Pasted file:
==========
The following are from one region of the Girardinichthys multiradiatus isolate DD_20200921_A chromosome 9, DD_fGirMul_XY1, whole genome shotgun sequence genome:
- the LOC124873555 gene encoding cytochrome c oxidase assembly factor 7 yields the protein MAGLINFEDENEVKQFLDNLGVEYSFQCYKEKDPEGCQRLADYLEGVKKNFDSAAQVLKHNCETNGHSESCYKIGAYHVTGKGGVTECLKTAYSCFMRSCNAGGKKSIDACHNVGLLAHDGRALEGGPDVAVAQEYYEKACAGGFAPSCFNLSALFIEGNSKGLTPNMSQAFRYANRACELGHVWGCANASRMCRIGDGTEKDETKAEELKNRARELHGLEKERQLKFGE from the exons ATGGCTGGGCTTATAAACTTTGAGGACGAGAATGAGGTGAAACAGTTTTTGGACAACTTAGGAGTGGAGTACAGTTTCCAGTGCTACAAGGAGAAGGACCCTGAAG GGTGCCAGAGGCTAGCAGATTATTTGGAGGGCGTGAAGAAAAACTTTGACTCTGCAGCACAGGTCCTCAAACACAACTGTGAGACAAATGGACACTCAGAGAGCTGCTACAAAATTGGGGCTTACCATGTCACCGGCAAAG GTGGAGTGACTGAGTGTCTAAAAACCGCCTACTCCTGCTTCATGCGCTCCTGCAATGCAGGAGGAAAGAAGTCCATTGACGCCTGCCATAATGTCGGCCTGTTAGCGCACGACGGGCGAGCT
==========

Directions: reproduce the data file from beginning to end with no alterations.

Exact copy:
The following are from one region of the Girardinichthys multiradiatus isolate DD_20200921_A chromosome 9, DD_fGirMul_XY1, whole genome shotgun sequence genome:
- the LOC124873555 gene encoding cytochrome c oxidase assembly factor 7 yields the protein MAGLINFEDENEVKQFLDNLGVEYSFQCYKEKDPEGCQRLADYLEGVKKNFDSAAQVLKHNCETNGHSESCYKIGAYHVTGKGGVTECLKTAYSCFMRSCNAGGKKSIDACHNVGLLAHDGRALEGGPDVAVAQEYYEKACAGGFAPSCFNLSALFIEGNSKGLTPNMSQAFRYANRACELGHVWGCANASRMCRIGDGTEKDETKAEELKNRARELHGLEKERQLKFGE from the exons ATGGCTGGGCTTATAAACTTTGAGGACGAGAATGAGGTGAAACAGTTTTTGGACAACTTAGGAGTGGAGTACAGTTTCCAGTGCTACAAGGAGAAGGACCCTGAAG GGTGCCAGAGGCTAGCAGATTATTTGGAGGGCGTGAAGAAAAACTTTGACTCTGCAGCACAGGTCCTCAAACACAACTGTGAGACAAATGGACACTCAGAGAGCTGCTACAAAATTGGGGCTTACCATGTCACCGGCAAAG GTGGAGTGACTGAGTGTCTAAAAACCGCCTACTCCTGCTTCATGCGCTCCTGCAATGCAGGAGGAAAGAAGTCCATTGACGCCTGCCATAATGTCGGCCTGTTAGCGCACGACGGGCGAGCT